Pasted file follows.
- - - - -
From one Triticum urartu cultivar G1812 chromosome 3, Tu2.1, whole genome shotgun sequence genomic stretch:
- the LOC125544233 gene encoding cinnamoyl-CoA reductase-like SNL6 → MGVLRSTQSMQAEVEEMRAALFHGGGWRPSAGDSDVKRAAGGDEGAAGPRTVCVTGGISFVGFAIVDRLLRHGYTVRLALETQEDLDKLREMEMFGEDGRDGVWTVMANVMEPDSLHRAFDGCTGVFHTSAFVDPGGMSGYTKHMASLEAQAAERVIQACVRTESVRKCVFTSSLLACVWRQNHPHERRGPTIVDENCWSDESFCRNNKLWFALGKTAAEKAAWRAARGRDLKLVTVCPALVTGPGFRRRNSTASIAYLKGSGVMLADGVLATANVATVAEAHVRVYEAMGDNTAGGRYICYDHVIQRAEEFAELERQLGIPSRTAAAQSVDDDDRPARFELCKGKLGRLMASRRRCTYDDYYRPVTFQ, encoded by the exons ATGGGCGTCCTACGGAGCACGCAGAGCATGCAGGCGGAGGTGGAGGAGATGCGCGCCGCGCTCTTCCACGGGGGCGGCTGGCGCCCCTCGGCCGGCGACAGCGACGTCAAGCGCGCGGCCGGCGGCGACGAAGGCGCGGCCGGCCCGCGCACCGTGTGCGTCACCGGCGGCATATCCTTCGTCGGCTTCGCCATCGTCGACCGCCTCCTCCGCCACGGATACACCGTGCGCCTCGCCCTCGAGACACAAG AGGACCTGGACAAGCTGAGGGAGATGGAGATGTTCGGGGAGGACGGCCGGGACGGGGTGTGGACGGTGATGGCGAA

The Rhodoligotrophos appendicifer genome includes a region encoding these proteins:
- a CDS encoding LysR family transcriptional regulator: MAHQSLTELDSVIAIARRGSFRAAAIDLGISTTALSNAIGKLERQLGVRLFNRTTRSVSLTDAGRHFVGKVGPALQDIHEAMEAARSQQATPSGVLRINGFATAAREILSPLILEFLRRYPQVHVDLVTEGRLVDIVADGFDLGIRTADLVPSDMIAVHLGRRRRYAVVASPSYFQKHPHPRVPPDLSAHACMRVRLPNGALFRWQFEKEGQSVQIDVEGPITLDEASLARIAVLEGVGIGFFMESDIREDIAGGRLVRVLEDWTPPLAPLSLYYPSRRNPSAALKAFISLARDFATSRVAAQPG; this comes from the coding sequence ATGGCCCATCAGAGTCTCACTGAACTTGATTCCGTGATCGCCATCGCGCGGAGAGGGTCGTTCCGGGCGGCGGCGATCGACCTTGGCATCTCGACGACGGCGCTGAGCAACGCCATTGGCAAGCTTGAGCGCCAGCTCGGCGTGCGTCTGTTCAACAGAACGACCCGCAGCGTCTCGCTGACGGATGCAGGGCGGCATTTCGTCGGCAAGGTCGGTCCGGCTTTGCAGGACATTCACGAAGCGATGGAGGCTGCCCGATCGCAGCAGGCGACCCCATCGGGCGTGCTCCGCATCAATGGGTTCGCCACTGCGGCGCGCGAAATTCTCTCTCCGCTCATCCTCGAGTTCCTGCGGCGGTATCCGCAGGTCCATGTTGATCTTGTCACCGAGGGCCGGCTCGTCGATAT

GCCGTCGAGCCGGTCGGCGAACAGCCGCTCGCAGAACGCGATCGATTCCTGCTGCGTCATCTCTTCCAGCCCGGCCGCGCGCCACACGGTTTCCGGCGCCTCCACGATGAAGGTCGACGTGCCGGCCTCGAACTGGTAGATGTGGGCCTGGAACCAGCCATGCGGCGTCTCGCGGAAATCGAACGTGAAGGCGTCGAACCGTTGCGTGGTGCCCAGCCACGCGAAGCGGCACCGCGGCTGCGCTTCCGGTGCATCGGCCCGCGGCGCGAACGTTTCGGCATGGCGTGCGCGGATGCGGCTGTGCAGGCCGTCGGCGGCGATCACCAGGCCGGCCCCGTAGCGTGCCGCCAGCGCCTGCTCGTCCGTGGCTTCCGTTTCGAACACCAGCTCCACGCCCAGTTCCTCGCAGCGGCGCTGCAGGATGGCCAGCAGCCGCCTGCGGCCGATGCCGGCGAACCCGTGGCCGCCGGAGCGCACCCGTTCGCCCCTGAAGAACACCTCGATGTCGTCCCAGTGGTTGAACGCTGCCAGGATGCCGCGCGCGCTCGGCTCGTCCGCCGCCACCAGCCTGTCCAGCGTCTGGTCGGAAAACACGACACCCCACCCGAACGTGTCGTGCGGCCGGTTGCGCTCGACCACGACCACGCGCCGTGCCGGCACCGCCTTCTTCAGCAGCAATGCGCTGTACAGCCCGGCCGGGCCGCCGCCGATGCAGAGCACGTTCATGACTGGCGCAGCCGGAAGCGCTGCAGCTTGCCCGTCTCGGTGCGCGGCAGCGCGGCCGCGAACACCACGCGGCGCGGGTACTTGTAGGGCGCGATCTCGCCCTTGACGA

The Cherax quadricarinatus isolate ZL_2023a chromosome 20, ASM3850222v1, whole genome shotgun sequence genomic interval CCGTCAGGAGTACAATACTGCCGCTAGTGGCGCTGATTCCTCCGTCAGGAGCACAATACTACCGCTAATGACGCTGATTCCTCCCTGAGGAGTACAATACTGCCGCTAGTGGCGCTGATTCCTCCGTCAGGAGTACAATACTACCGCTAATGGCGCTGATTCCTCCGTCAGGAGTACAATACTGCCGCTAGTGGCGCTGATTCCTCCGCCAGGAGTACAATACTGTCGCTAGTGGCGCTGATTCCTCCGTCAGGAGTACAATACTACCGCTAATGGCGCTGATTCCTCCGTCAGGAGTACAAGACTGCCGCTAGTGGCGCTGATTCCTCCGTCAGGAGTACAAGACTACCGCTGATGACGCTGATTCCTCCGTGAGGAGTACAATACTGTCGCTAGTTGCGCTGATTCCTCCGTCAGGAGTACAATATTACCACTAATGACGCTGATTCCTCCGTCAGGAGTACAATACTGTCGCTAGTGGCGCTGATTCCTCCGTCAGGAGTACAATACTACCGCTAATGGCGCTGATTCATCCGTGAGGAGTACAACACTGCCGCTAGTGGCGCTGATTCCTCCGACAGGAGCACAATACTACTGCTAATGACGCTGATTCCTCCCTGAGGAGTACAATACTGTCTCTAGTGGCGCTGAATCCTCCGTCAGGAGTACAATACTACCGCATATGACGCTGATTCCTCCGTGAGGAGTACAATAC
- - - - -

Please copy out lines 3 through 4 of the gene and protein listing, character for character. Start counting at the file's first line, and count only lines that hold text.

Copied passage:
The Rhodoligotrophos appendicifer genome includes a region encoding these proteins:
- a CDS encoding LysR family transcriptional regulator: MAHQSLTELDSVIAIARRGSFRAAAIDLGISTTALSNAIGKLERQLGVRLFNRTTRSVSLTDAGRHFVGKVGPALQDIHEAMEAARSQQATPSGVLRINGFATAAREILSPLILEFLRRYPQVHVDLVTEGRLVDIVADGFDLGIRTADLVPSDMIAVHLGRRRRYAVVASPSYFQKHPHPRVPPDLSAHACMRVRLPNGALFRWQFEKEGQSVQIDVEGPITLDEASLARIAVLEGVGIGFFMESDIREDIAGGRLVRVLEDWTPPLAPLSLYYPSRRNPSAALKAFISLARDFATSRVAAQPG; this comes from the coding sequence ATGGCCCATCAGAGTCTCACTGAACTTGATTCCGTGATCGCCATCGCGCGGAGAGGGTCGTTCCGGGCGGCGGCGATCGACCTTGGCATCTCGACGACGGCGCTGAGCAACGCCATTGGCAAGCTTGAGCGCCAGCTCGGCGTGCGTCTGTTCAACAGAACGACCCGCAGCGTCTCGCTGACGGATGCAGGGCGGCATTTCGTCGGCAAGGTCGGTCCGGCTTTGCAGGACATTCACGAAGCGATGGAGGCTGCCCGATCGCAGCAGGCGACCCCATCGGGCGTGCTCCGCATCAATGGGTTCGCCACTGCGGCGCGCGAAATTCTCTCTCCGCTCATCCTCGAGTTCCTGCGGCGGTATCCGCAGGTCCATGTTGATCTTGTCACCGAGGGCCGGCTCGTCGATAT